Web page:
Asset owners blend styles, factors and managers in their quest for diversified portfolios and diversified sources of return, but it can be difficult to determine and monitor those exposures, and fund managers must be clear about their culture to avoid style drift.
Merlon Capital Partners chief executive and portfolio manager Neil Margolis, and Invesco quantitative strategies senior portfolio manager Andre Roberts, engaged in an almost metaphysical discussion of style, process and product as part of the Investment Magazine Equities Summit in Melbourne.
To begin with, to determine if a manager’s process and product are being true to label, managers and asset owners must be clear on how to define the characteristics that make up the style, Roberts said.
“One of the things that struck me is that most of the investment processes and products out there, they talk about style in terms of the stocks that they like to buy, or in terms of the characteristics of companies,” Roberts said. “[They say,] ‘We like earnings growth, we like quality management teams, stocks that have value or are mispriced according to measure of intrinsic value.’
“I started thinking, a characteristic is really a factor, and factor investing is using characteristics in your investment process, so I’ll put it to you that if everyone is talking about characteristics when they’re describing their process, everyone is a factor investor. It’s just that there are a whole bunch of different shapes and sizes.”
This makes measuring style drift tricky, because it depends on what’s used to define the style in the first place, he said. Roberts demonstrated, using a series of products across style matrices, that when measured on rolling regressions over a given number of years, there are considerable variations within each product, because a portfolio is “a combination of assets at a point in time, where the assets are a range of ideas at various points of maturity of the idea”.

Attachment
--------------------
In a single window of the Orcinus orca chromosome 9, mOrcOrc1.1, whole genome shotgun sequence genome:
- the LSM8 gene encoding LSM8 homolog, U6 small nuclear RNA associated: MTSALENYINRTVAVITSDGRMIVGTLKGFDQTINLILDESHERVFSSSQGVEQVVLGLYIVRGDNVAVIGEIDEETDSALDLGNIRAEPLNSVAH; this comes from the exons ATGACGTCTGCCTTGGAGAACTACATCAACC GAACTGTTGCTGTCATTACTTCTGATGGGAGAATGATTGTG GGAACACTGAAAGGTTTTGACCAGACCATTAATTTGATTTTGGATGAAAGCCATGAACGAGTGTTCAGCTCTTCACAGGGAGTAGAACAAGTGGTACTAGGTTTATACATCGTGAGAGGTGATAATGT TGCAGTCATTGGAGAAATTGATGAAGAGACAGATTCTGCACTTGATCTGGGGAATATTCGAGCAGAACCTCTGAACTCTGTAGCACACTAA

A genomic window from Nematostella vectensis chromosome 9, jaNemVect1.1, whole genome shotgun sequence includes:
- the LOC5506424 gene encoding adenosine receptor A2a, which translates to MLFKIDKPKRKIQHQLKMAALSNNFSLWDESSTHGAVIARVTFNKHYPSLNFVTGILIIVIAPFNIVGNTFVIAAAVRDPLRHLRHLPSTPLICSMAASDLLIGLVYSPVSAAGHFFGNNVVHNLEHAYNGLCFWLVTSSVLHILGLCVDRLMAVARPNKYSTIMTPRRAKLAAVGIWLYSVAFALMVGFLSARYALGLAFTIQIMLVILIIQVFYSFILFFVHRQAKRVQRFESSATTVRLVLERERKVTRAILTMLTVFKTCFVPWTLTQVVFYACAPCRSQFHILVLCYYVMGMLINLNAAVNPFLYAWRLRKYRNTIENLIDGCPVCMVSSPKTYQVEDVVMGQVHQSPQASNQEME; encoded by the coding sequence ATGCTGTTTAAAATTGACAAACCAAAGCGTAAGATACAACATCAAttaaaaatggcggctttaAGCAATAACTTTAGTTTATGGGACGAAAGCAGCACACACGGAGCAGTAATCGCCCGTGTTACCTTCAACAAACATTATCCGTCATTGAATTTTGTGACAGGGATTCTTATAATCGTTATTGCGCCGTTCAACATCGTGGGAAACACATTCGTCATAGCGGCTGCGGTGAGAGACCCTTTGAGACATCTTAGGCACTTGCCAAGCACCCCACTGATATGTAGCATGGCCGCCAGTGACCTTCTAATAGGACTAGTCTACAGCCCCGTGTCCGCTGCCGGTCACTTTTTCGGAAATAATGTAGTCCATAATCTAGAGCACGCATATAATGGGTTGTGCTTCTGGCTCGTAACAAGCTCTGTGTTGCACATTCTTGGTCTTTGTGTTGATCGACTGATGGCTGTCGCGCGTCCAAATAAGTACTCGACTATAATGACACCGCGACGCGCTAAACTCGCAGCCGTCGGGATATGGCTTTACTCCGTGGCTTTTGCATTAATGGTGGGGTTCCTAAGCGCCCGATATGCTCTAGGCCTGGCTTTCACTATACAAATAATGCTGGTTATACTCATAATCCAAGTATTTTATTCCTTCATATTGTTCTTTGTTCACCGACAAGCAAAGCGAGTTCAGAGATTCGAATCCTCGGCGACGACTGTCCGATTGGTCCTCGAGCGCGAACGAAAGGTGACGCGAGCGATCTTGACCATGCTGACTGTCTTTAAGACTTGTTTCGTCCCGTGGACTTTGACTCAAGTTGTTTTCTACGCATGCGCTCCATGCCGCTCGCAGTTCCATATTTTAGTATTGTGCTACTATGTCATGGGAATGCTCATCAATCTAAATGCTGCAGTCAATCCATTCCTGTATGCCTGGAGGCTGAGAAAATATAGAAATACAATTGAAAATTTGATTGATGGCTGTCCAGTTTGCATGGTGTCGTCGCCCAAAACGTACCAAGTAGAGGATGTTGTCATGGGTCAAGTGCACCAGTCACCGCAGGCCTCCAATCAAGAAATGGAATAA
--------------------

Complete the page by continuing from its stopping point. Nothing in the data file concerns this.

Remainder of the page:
“If it was a new idea in the portfolio and you were a value manager, you’d hope to have a deeper value position in your fund, but if it’s a mature idea and the thesis has come true, it would be less value-y,” he said. “A portfolio snapshot is going to have a range of exposures. Over time, the portfolio exposure to value is going to vary.”
In contrast, Margolis said “value, defined as free cash flow, does actually work and has worked in the past decade or two when the rest of value struggled”,
“It’s nothing to do with excess risk taking – it actually does better in down markets,” he said. “The reason I think value investing defined this way can continue to outperform is because of behavioural biases that exist in the market, both at the manager level and the institutional asset owner level.”
Margolis posited that if one uses a measure of value defined as free cash flow, then any alpha generated is not due to excess risk taking, rather it’s because of behavioural factors in other investors.
To maintain style consistency, Margolis said, it is necessary to define a process for how a fund manager values stocks with a long-term view, and establish a culture to combat behavioural bias.